Keith Nunes 2019

KANSAS CITY — Supply chain disruptions caused by the rapid reopening of markets around the world as COVID-19 restrictions eased represent an immediate challenge food and beverage manufacturers must strive to overcome. But business leaders must not lose sight of the longer-term threat climate change poses to global supply chains, and they must build in resiliency to withstand the changes to come.

The consultancy McKinsey identified climate change as a supply chain threat in 2011, noting that many companies were not equipped to cope with the world they were entering. McKinsey added that most supply chains were engineered to manage stable, high-volume production by capitalizing on labor-arbitrage opportunities available in China and other low-cost countries.

“As networks become more connected, and climate change worsens, the frequency and size of supply-chain-related disasters rises,” according to the McKinsey report. “For this reason and others, understanding how to promote quick recovery is increasingly important. It is also vital for companies to have the incentive to make sufficient investments in resiliency, even when they may not be able to monetize all the benefits of these expenditures because of spillovers to other parts of the networked system.”

Eleven years later, McKinsey’s warning appears prescient, and the Biden administration’s recently released “Economic Report of the President” offers a stark reminder that supply chain challenges will persist long after the current ones posed by COVID ease.

“Although the pandemic has been a particularly dramatic example of a supply-side disruption, the global frequency of natural disasters increased almost threefold between 1975–84 and 2005–14, mostly due to increases in climate-related events,” the report said. “The magnitude of damage from these events is also growing; the number of billion-dollar disasters has risen from an average of 5 annually to 20 over the past 40 years. The frequency of such events is likely to continue to rise in the future, according to the United Nations Intergovernmental Panel on Climate Change.”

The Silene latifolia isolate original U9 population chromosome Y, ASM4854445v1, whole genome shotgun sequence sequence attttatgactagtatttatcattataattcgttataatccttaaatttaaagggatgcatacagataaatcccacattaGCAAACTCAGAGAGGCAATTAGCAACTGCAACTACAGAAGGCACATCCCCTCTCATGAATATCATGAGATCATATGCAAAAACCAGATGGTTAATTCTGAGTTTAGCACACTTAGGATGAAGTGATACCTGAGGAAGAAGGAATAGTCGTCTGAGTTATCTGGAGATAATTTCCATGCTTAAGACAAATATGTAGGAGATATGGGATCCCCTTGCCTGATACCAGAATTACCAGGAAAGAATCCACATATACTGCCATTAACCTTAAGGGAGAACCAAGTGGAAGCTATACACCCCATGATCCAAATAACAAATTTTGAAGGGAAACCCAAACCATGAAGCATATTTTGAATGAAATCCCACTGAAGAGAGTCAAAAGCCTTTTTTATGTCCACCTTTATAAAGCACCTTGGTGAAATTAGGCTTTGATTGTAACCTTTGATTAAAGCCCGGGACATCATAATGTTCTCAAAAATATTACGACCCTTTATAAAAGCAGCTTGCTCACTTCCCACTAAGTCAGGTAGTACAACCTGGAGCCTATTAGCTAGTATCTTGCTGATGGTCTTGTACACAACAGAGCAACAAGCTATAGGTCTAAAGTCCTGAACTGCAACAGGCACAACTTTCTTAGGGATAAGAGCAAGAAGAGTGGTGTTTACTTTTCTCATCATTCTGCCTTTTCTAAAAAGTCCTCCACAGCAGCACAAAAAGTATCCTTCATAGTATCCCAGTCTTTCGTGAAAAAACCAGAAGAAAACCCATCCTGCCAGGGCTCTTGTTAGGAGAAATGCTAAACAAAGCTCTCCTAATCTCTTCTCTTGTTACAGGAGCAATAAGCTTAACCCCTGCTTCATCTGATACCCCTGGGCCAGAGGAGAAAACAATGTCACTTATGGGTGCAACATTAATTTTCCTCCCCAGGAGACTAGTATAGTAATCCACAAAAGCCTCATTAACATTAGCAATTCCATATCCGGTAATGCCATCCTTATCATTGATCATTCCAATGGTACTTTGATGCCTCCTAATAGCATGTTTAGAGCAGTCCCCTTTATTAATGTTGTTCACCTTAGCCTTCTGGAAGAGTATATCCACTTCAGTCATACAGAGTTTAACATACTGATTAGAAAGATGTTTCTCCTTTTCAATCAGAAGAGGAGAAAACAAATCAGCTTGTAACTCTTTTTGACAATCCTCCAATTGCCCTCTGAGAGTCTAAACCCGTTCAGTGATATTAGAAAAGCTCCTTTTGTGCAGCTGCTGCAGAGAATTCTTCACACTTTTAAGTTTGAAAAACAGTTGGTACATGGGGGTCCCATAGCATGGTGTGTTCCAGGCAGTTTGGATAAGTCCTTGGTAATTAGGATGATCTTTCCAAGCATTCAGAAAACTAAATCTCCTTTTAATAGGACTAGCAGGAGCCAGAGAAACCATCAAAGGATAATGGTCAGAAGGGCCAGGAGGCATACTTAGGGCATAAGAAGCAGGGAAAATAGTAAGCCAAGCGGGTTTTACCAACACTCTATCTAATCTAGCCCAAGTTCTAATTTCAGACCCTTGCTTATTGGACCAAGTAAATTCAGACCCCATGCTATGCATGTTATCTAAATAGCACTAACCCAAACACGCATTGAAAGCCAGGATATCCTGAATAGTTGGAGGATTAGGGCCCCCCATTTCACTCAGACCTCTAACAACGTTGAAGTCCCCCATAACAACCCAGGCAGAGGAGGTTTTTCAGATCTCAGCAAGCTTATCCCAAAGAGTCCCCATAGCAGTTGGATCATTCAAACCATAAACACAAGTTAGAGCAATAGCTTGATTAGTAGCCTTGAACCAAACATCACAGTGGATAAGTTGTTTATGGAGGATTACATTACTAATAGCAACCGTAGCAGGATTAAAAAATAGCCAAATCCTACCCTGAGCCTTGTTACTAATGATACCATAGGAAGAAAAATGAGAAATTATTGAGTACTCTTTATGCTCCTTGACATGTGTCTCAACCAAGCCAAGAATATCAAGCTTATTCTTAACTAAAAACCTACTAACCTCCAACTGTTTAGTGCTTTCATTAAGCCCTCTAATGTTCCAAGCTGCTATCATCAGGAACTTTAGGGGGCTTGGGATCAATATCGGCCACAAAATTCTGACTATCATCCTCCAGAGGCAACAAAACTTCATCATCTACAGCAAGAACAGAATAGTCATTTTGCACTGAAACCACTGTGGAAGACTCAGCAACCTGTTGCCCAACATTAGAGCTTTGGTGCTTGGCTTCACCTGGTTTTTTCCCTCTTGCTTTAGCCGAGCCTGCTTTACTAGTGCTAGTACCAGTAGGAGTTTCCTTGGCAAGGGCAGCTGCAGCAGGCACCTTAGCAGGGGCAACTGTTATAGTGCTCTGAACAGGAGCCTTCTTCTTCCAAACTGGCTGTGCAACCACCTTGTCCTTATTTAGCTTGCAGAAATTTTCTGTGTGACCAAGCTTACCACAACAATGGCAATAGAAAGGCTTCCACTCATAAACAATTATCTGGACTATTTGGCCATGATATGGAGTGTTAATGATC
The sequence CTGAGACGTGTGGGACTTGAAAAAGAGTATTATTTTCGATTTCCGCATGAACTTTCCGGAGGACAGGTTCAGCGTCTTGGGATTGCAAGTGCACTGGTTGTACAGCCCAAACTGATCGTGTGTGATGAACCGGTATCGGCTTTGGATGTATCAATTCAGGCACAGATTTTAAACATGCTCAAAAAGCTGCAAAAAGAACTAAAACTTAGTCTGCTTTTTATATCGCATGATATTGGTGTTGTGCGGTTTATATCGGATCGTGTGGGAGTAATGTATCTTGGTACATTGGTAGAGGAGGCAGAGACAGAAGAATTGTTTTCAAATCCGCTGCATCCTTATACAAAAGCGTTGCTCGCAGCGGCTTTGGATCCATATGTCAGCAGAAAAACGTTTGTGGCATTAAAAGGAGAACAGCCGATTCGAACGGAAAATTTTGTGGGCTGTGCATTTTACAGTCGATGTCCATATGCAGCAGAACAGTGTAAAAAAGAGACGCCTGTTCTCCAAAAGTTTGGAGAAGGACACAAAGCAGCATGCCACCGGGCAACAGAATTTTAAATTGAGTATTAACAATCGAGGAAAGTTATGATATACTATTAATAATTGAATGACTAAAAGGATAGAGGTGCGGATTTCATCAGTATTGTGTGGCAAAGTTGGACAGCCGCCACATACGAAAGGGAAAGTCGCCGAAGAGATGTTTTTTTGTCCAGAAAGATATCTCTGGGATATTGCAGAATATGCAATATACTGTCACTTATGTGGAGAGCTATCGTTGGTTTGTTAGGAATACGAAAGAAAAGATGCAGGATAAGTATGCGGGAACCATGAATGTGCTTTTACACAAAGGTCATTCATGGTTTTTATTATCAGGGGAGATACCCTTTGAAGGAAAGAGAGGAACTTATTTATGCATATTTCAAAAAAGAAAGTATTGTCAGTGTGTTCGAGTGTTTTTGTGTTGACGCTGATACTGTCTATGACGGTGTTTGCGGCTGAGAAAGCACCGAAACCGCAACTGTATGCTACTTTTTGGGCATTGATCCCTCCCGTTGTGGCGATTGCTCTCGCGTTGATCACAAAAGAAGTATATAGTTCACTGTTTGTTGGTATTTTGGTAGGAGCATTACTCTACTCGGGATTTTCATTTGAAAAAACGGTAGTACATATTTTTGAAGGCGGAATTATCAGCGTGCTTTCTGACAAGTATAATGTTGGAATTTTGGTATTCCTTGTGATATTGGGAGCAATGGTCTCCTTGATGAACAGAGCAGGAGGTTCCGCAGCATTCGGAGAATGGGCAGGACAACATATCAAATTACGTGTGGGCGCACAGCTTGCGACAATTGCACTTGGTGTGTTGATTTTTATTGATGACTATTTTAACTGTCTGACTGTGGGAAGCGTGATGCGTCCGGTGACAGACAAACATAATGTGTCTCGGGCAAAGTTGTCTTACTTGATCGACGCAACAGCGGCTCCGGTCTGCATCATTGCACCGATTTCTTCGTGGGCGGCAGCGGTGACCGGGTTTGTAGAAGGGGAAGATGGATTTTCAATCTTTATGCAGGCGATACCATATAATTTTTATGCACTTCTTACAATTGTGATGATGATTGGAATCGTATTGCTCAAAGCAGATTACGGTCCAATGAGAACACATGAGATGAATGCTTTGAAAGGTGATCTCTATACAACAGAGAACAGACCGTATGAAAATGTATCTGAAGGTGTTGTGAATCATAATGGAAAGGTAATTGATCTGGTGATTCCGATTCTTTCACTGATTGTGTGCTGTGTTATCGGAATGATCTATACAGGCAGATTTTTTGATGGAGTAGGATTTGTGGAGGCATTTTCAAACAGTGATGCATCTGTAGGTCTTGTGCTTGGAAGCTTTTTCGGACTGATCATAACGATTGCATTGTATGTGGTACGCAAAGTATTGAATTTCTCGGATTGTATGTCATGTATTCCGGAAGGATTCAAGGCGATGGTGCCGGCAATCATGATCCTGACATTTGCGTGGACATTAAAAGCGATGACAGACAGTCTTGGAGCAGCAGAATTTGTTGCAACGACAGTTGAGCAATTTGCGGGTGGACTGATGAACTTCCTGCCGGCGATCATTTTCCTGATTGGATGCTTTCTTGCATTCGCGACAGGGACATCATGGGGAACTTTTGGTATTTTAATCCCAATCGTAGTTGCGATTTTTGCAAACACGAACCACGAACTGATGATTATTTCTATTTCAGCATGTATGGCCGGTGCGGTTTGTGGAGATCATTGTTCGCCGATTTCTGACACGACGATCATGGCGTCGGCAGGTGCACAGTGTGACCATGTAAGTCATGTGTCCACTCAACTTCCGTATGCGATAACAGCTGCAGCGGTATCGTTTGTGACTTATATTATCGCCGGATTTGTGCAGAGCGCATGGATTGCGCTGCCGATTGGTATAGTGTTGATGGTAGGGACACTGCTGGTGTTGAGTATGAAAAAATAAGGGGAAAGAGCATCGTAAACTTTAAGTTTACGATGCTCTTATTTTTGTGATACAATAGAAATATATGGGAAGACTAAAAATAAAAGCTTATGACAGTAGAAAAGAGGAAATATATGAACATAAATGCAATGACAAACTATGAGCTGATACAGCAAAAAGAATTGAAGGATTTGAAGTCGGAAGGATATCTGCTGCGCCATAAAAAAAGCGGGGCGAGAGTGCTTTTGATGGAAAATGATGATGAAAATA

Examples of how climate change is affecting supply chains today are numerous. The “heat dome” that affected much of western North America from late June through July 2021 may be a fading memory for many, but companies like Lamb Weston Holdings, Inc. are dealing with the ramifications. The heat wave eroded the quality of the potato crop in the Northwest, and now processors in the region are forced to buy at much higher prices and ship raw material from as far away as the Midwest and Northeast.

In the West, extreme drought is forcing the stark choice between supplying water to consumers or businesses that rely on it. The drought is worsening in California, New Mexico and Nevada, and water storage in the two largest reservoirs in the west — Lake Powell and Lake Mead — has dropped to unprecedented levels, according to the US Drought Monitor.

The warnings of global supply chain analysts about how rising sea levels will adversely affect the port and waterway infrastructure that supports the 80% of global trade volume that is shipped at sea are growing louder as glaciers and ice sheets continue to melt.

In 2011, McKinsey warned that many companies were not equipped to cope with the world they were entering. It is probable that many of those same companies are still unprepared. The COVID pandemic’s disruptions of supply chains may seem like an anomaly, but it may represent a new normal as climate change progresses.